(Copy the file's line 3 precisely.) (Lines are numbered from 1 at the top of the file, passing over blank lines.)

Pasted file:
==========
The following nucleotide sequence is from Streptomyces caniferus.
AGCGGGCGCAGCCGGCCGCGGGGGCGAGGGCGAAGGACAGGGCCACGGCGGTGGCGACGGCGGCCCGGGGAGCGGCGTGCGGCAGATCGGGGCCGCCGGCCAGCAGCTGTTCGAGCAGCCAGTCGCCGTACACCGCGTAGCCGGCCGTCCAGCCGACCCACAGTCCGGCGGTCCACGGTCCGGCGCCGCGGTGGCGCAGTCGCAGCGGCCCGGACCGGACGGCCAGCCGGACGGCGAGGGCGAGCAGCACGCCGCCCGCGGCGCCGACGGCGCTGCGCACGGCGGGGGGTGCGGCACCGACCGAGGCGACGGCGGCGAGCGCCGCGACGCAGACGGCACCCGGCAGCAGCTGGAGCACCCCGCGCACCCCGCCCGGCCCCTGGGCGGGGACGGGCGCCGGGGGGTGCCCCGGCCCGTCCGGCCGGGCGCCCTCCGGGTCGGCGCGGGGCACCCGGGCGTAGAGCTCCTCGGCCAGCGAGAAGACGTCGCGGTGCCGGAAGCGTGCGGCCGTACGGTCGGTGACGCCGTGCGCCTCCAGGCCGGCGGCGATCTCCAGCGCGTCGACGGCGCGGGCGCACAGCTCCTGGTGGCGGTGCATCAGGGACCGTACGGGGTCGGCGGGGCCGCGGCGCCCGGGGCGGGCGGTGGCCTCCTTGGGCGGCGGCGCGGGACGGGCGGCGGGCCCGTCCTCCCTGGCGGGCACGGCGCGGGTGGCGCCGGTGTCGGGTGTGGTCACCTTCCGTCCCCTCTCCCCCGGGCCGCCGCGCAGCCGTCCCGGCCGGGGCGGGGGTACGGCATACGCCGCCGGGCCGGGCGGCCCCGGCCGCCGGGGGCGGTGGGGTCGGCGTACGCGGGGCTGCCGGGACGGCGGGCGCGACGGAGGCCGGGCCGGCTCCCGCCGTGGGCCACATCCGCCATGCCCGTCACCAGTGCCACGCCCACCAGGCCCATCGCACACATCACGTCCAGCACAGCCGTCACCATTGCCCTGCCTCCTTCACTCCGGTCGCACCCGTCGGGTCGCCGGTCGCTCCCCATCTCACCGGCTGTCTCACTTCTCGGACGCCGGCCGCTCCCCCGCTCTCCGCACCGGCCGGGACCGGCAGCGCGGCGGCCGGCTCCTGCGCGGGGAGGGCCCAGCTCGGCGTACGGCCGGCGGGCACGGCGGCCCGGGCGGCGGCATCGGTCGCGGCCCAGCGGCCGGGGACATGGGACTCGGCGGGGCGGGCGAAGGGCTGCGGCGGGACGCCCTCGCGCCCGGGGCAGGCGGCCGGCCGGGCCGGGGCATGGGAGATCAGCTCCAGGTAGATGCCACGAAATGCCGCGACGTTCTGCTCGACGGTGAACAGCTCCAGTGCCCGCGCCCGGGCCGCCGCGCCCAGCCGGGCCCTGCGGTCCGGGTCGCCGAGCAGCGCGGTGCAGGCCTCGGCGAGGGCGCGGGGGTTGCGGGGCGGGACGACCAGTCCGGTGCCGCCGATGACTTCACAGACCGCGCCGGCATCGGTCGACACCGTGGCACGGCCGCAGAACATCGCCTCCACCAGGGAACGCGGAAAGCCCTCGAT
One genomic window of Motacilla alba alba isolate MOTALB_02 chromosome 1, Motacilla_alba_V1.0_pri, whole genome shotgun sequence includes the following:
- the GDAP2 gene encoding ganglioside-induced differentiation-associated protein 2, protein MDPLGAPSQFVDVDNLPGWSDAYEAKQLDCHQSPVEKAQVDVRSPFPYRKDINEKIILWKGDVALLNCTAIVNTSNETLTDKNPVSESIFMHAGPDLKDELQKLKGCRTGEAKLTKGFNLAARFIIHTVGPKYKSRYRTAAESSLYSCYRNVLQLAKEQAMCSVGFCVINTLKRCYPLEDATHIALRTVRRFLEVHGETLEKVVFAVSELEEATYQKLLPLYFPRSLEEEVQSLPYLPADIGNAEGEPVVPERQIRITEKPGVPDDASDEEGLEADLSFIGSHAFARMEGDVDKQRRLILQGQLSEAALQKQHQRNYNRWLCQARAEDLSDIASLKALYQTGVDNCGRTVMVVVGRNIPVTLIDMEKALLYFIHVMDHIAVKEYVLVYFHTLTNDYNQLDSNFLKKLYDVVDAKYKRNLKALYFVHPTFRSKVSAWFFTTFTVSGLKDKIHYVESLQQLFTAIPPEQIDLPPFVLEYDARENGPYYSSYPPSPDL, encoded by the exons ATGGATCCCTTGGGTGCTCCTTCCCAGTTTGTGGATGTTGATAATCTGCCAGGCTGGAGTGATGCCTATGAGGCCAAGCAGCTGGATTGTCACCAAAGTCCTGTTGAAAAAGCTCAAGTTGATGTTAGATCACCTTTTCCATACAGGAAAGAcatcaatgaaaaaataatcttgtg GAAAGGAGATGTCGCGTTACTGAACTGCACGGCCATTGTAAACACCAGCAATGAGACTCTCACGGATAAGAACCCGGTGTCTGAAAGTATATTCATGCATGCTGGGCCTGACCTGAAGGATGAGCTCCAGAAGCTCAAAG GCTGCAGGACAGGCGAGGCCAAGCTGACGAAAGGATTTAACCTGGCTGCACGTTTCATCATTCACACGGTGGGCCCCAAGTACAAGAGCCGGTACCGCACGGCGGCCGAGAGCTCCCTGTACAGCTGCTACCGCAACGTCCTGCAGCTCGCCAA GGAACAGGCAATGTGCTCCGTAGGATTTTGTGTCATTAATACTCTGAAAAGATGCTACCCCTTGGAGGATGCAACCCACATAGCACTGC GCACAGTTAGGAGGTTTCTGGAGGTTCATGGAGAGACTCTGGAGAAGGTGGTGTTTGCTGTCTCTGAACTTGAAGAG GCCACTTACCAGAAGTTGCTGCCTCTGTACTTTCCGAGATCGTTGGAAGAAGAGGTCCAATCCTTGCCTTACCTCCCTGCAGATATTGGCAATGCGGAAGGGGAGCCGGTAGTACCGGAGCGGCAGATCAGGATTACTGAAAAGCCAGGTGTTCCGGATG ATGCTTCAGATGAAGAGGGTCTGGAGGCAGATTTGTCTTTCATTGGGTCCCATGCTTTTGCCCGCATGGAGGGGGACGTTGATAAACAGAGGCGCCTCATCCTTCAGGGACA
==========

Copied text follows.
One genomic window of Motacilla alba alba isolate MOTALB_02 chromosome 1, Motacilla_alba_V1.0_pri, whole genome shotgun sequence includes the following: